Watch: Porsche Outlaw builder Rod Emory races a 935 and Elva

At the recent Porsche Rennsport Reunion, the father of Emory Outlaw's modified Porsche 356 models took to the track in some special cars

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As far as dream jobs go, Rod Emory has it pretty good. His company is responsible for some of the most tasteful restomod Porsche 356s out there, so he spends his day often tinkering or designing classic Emory Outlaw sports cars.

Obviously it all took a lot of hard work, but what a job for someone who loves the German marque. Rod ‘took a day off’ to attend the Porsche Rennsport Reunion where he raced a pair of iconic models.

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Rod actually gave up racing in 2008 to focus on building his business, but the Rennsport Reunion presented an opportunity too good to turn down. For those not au fait with the American heritage racing calendar, the Rennsport Reunion is a unique event that runs on a high-octane love for Porsche. Cars gather to be displayed and raced at this living breathing event hosted at the Laguna Seca track in America. People and cars travel from all over the world to attend.

Itching to get back behind the wheel, Rod took to the track in a 1964 Elva Porsche and a Group 5 Porsche 935 racing car. Before the event he said “I never really get nervous racing, I think just because I spent so many years racing. I think I’m just excited and grateful. I’m really looking forward to being on track with a lot of my friends, and be at a track that I love so much.”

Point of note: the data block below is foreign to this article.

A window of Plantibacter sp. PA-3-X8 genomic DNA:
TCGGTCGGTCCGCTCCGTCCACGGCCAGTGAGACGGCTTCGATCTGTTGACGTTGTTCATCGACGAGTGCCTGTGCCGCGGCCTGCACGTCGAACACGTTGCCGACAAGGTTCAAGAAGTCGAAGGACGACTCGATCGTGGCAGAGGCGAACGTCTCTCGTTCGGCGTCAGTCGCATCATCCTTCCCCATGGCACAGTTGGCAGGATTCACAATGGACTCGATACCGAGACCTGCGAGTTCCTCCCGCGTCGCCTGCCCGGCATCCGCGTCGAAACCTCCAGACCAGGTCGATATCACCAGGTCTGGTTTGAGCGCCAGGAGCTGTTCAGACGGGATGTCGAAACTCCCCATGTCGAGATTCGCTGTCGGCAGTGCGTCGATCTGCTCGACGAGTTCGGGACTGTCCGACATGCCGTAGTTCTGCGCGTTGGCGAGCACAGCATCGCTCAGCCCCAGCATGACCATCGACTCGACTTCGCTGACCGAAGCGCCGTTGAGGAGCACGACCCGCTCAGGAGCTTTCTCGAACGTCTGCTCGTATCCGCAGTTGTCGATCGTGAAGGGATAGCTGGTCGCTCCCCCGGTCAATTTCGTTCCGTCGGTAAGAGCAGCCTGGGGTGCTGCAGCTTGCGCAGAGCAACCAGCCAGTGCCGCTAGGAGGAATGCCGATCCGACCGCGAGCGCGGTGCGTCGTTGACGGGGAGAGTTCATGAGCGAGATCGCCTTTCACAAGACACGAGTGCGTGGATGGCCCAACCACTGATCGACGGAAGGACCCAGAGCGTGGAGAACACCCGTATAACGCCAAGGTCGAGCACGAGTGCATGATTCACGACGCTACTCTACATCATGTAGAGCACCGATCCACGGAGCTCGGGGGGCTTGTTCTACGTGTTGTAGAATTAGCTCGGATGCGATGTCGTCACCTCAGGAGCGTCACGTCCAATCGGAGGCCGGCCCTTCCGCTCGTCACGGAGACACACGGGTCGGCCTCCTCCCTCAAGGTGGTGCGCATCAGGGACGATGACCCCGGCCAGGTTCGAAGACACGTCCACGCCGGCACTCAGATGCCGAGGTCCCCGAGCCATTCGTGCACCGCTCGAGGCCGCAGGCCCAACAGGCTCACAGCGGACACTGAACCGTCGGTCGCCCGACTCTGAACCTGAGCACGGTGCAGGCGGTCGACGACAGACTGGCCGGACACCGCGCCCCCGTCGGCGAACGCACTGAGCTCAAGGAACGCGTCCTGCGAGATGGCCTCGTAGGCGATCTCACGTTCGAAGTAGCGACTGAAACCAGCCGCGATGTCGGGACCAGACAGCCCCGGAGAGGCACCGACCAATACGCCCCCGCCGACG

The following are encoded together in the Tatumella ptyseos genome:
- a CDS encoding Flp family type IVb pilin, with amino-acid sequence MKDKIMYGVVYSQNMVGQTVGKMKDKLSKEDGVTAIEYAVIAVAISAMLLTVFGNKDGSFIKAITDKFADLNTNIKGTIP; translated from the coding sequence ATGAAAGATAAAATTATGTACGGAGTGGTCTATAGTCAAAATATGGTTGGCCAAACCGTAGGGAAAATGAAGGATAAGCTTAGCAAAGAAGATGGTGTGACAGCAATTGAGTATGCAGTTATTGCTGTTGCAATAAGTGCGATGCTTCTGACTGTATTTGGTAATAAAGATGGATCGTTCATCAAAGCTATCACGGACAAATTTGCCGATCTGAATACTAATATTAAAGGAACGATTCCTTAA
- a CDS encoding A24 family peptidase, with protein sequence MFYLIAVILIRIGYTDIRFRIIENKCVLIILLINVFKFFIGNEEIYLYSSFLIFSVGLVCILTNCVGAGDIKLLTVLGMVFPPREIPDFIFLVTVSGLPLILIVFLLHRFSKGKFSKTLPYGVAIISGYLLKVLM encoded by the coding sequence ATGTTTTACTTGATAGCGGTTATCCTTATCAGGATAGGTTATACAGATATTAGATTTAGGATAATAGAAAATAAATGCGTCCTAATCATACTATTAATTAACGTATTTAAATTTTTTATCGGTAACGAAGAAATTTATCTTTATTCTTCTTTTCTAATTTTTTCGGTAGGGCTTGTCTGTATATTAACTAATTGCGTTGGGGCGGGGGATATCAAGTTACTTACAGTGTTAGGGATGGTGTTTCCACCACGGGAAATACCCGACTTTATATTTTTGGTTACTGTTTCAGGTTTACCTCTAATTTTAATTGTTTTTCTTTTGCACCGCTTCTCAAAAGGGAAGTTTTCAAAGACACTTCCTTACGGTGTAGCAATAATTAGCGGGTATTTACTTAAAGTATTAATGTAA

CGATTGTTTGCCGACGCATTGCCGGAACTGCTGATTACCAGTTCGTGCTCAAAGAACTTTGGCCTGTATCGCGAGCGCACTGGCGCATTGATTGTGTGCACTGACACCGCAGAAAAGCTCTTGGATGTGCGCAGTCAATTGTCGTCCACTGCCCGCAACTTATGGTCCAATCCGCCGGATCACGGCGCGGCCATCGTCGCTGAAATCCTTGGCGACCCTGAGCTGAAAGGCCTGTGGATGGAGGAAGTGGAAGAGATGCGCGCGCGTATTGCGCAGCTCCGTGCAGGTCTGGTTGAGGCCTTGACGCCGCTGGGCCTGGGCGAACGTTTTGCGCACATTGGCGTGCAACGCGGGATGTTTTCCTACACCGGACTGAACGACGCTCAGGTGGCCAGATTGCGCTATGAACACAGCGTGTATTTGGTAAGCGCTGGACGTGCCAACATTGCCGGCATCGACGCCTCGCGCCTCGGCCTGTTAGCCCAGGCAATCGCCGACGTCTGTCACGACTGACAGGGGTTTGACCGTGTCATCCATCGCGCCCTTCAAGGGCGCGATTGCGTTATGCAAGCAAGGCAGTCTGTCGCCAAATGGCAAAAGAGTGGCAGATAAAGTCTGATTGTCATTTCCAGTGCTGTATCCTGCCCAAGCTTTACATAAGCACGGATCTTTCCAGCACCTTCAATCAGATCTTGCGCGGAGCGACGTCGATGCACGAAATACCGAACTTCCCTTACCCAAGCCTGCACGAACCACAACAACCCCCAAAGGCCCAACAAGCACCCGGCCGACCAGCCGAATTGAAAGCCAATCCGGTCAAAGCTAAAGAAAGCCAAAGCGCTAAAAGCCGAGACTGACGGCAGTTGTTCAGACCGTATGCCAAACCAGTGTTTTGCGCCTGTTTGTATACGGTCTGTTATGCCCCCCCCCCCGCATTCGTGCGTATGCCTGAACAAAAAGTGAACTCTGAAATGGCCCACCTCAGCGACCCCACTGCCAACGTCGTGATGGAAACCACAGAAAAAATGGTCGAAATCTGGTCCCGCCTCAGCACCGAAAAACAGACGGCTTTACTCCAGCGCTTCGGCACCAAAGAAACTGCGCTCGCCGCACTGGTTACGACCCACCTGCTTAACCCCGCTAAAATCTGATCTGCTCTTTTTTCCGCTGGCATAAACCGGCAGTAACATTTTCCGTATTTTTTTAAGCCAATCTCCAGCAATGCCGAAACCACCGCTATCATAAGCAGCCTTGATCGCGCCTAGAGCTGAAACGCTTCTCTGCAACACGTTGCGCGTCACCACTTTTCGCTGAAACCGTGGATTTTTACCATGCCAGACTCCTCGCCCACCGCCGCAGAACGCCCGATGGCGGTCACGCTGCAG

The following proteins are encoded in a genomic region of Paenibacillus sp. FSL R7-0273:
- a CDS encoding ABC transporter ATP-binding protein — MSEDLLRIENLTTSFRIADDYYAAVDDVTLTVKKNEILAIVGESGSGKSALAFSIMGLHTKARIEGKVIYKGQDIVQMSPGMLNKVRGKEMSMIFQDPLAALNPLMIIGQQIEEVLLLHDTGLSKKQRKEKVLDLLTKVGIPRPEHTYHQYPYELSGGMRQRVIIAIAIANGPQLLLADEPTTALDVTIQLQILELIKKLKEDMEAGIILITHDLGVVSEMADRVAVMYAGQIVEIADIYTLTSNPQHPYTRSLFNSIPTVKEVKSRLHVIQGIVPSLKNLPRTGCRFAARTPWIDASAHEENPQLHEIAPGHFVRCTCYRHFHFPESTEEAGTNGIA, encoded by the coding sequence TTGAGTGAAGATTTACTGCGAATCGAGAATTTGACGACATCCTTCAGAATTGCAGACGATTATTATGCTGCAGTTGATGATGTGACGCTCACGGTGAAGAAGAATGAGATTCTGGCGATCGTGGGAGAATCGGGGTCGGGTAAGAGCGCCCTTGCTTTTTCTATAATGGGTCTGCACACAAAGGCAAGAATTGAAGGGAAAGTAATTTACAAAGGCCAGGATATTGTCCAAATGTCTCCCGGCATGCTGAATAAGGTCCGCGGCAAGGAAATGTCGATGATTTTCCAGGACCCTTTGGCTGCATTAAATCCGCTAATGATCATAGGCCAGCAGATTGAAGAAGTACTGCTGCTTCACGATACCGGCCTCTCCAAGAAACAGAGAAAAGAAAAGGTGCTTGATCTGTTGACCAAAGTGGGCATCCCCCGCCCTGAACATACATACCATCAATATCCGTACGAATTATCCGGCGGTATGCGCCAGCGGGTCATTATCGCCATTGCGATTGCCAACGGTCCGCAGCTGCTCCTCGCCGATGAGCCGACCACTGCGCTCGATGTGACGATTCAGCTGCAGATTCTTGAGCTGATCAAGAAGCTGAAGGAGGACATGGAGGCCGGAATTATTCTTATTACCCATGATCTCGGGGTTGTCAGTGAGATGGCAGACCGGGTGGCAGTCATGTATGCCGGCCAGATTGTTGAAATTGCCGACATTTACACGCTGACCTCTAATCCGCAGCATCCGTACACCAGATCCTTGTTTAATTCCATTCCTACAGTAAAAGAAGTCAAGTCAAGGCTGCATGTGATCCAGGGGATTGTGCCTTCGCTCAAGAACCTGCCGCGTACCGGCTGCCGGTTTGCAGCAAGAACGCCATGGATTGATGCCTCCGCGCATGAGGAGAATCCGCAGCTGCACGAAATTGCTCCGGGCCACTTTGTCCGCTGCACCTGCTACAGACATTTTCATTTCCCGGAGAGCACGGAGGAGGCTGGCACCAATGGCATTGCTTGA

The Porsche 935 is a serious piece of kit and, while based on a 911, its extensive aerodynamic package and iconic Turbofan wheels highlight its motorsport DNA. 935s were highly successful when racing in period with many customer teams opting for the sports car off the back of proven victories.

Its most famed incarnation was the Le Mans prepared ‘Moby Dick’ that incorporated extended body work for a higher top speed. Recently Porsche revealed a modern-day track-only 935 that harks back to that very car.

As fascinating as the 935 is, the Elva Porsche is even more so. The Elva gets its name from the French phrase ‘elle va’ or ‘she goes’ coined by the Elva chassis designer Frank Nichol. This car was the brainchild of Midwest Porsche distributor Oliver Schmidt who wanted to enter a unique sports car into the United States Road Racing Championship.

By combining the lightweight Elva chassis and a compact Porsche engine, this agile racer was born. It won outright on its first outing and the planned 15 examples were soon sold — including one to Porsche itself. Despite enjoying success with the car, famed racer Edgar Barth stated that it was a ‘death trap’ due to its instability. Today the Elva Porsches are a rare breed indeed.

Got a few more minutes on your hand? Keep watching the video for a throwback to Walter Röhrl's attempt to win the 1981 Rallye Sanremo at the wheel of a 911 SC – a rear-wheel-drive machine going up against Audi's mighty trio of Quattro monsters.

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